Yep. One.

In the United States, bees, wasps, and hornets account for 58 deaths per year. Bears account for one.

With the world of information at our proverbial and actual fingertips (or thumb tips as the case may be), it’s easy to find an even more detailed look at bear encounters and their result. Of course, it takes more digging to find the scientific, data-driven take on the issue than it does to find the urgent headlines about the latest negative encounters. (Bonus if you followed those links and noticed that one was a black bear encounter resulting in the first bear-caused human death in Saskatchewan since 1983, which is 37 years; and the other ended much more positively because the person involved carried bear spray. He didn’t escape injury, but he’s most certainly still alive.) The science is there for the finding though, and the finding isn’t difficult.

When we find it, we learn that from 2000 to 2015 brown bear encounters in North America numbered 183, or 11.4 per year. Of course, it’s possible there were more than that but those not making it into media reports almost certainly didn’t result in injury or death. Of those 183 encounters 24 resulted in a human fatality, which is 13.1%. Yes, 24 deaths divided by 16 years means an average of 1.5 deaths per year which is half again as much as indicated above. But remember this study includes all of North America (welcome, Canadian friends) whereas the number we referenced earlier includes only the United States.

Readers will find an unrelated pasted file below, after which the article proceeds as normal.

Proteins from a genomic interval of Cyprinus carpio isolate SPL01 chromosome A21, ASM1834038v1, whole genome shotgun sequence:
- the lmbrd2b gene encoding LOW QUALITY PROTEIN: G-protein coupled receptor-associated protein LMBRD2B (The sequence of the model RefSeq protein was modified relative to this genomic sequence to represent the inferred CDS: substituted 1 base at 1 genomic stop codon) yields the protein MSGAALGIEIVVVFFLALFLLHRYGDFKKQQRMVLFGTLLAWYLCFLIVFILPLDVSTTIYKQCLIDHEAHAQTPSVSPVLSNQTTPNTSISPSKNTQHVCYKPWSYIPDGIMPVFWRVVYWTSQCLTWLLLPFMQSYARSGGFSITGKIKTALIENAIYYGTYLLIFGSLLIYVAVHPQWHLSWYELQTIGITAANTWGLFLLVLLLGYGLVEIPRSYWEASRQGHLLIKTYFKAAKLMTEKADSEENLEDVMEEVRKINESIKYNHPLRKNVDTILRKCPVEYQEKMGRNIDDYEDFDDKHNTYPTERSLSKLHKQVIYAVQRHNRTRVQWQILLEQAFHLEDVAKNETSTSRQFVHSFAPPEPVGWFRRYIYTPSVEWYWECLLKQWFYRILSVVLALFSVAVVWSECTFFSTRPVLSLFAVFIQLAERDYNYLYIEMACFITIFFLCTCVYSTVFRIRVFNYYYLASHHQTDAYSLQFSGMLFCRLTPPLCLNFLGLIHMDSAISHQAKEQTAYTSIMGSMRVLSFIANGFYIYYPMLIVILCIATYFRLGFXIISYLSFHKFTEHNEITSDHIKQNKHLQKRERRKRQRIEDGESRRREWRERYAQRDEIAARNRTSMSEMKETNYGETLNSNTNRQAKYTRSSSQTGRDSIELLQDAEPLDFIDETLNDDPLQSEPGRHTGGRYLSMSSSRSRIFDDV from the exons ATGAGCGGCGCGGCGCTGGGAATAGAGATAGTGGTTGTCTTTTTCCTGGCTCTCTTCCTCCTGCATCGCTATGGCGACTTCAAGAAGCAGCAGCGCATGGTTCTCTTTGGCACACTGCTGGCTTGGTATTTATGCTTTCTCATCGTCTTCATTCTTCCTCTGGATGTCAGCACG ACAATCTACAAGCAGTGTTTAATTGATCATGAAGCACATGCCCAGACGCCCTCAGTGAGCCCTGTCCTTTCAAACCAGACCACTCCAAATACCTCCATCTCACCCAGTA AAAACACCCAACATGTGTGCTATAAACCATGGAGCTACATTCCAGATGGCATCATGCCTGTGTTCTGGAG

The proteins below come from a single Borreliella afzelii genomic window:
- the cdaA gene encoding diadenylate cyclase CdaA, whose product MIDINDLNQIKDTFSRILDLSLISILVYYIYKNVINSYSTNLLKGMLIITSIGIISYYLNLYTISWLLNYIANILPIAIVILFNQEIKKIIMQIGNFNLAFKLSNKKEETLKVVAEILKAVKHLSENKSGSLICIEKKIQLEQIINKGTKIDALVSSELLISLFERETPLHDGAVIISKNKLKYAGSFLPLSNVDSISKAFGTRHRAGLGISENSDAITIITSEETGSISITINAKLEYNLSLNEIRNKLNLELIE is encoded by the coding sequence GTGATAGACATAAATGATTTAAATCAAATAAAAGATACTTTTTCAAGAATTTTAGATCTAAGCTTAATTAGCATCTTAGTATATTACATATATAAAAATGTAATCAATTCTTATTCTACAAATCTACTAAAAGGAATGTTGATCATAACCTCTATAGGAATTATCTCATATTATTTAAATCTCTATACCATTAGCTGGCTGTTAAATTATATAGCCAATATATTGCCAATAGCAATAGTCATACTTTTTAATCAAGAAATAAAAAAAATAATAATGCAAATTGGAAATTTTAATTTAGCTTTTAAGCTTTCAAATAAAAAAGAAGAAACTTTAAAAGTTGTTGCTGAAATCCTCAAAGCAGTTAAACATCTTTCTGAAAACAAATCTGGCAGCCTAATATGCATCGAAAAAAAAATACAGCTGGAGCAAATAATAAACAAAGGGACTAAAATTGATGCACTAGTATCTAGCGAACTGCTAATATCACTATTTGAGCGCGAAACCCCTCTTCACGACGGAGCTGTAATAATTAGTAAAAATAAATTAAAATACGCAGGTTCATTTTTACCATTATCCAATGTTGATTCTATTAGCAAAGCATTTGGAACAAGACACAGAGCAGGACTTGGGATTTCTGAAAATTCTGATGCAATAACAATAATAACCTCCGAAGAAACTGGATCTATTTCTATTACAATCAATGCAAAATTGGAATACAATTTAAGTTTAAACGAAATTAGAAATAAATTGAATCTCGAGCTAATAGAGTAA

Statistically speaking 183 encounters and 24 deaths is not very much at all. Why are predator encounters so clearly at the forefront of media attention and popular awareness?

According to Giulia Bombieri et al, writing for the journal BioScience in August 2018, “Antipredator sentiments can be exacerbated by an exaggerated perception of the risk associated with predator attacks on humans. Several models and theories have been developed to try explaining risk perception. Studies have shown that people are more likely to make judgements about risks based on their feelings and instinct rather than on analytic evaluation. This leads them to often overestimate events associated with dramatic and sensational items and to underestimate events that are unspectacular. Indeed, people significantly overestimate highly publicized causes of death, which are likely to lead people to be exceedingly fearful of statistically small risks, as is the case for injury and death from predator attacks.”